(Photo: Danny Smythe / iStockPhoto)
What do you do with old underwear? Some have suggested everything from a slingshot or an "emergency eye patch" to ... floss for a large mammal.
How about a tool to fight The Man? That's how a group of environmental and social justice advocates used their old underwear, in an innovative campaign that may just have worked.
For years, advocates have tried to convince multinational chemical company Bayer to cancel production of endosulfan, a pesticide banned in 62 countries but still used around the world, particularly on cotton and tomato crops (though its residue has been found on dozens of foods sold in the U.S.).
According to Beyond Pesticides, endosulfan is a persistent pesticide that has been linked to "autism, birth defects and male reproductive harm, as well as deaths and acute injuries to farmers through direct contact." (According to the World Health Organization, as many as three in every 100 farm workers worldwide suffers from pesticide poisoning.) It has also been implicated in health issues (little things like sprouting a second head) in wildlife, including fish, frogs, and polar bears.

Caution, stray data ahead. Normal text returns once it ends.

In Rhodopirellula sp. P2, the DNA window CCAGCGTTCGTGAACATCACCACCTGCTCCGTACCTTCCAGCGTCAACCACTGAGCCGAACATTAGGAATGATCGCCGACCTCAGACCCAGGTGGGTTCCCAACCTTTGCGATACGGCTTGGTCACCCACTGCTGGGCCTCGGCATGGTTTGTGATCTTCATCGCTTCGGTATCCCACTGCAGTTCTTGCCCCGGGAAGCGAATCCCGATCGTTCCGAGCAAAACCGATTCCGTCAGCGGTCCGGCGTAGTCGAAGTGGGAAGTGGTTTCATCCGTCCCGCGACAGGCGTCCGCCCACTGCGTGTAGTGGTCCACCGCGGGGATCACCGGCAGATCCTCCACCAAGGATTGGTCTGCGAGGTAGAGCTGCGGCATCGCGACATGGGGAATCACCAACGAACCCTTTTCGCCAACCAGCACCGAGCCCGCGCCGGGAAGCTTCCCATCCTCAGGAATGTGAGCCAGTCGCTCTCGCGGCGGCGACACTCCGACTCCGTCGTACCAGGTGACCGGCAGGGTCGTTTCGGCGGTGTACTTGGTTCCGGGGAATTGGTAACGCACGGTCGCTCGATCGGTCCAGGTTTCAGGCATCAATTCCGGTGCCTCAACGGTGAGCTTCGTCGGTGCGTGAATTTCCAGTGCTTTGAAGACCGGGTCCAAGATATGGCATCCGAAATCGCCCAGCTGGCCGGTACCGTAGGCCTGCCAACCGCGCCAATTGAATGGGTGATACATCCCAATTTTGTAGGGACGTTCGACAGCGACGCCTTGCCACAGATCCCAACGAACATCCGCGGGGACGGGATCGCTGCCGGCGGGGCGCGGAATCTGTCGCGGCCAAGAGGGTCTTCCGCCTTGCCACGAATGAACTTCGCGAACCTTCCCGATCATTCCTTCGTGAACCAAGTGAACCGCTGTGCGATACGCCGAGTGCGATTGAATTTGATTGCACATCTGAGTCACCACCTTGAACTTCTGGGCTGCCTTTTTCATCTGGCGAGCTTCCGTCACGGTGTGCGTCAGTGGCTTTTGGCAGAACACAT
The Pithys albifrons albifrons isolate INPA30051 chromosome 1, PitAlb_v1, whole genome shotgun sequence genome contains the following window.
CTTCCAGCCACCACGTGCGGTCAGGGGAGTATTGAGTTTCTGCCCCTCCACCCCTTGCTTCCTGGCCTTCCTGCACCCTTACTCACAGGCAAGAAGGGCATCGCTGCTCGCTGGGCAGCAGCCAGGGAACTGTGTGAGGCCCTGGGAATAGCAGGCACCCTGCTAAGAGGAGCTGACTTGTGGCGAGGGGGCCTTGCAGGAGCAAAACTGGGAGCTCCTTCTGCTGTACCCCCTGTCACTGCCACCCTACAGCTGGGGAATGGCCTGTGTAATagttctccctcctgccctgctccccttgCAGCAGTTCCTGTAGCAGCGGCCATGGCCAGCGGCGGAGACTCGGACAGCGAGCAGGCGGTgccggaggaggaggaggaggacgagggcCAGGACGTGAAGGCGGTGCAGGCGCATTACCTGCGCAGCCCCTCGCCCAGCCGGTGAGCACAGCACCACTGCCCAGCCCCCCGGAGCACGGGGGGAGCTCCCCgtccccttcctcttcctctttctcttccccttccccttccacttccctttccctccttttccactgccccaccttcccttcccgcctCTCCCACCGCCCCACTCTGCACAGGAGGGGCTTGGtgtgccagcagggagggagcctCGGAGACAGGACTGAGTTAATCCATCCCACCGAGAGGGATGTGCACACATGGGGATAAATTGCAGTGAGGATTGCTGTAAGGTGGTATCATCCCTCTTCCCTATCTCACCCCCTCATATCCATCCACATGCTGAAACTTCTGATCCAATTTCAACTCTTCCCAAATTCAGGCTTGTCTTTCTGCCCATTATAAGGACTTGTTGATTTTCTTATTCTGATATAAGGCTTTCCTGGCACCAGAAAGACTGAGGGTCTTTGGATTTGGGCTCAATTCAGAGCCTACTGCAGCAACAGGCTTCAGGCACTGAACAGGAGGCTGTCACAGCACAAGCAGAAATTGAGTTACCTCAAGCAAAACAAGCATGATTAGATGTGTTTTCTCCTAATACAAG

Pants to Poverty, a London organic and fair-trade cotton underwear-maker with a mission that includes fighting world poverty, just handed out free organic undies to anyone who promised to send their old undies to Bayer's headquarters in Germany. A coalition of anti-pesticide and pro-fair-trade groups helped.
After receiving a mountain (one can imagine) of briefs, boxers, panties, and boy shorts from 16 countries, Bayer sent a letter to the Coalition Against Bayer Dangers (mission: self-evident). The letter reads in part: "We plan to stop the sale of the substance endosulfan by the end of 2010 in all the countries where it is still legally available" in favor of pesticides "with a significantly better risk profile."
That still leaves generic pesticide manufacturers and the government of India, which advocates say has stood in the way of international regulation of endosulfan. Still, Bayer is the world's first and largest maker of endosulfan, and this marks perhaps the greatest social action involving underwear since the 1968 Miss America beauty pageant.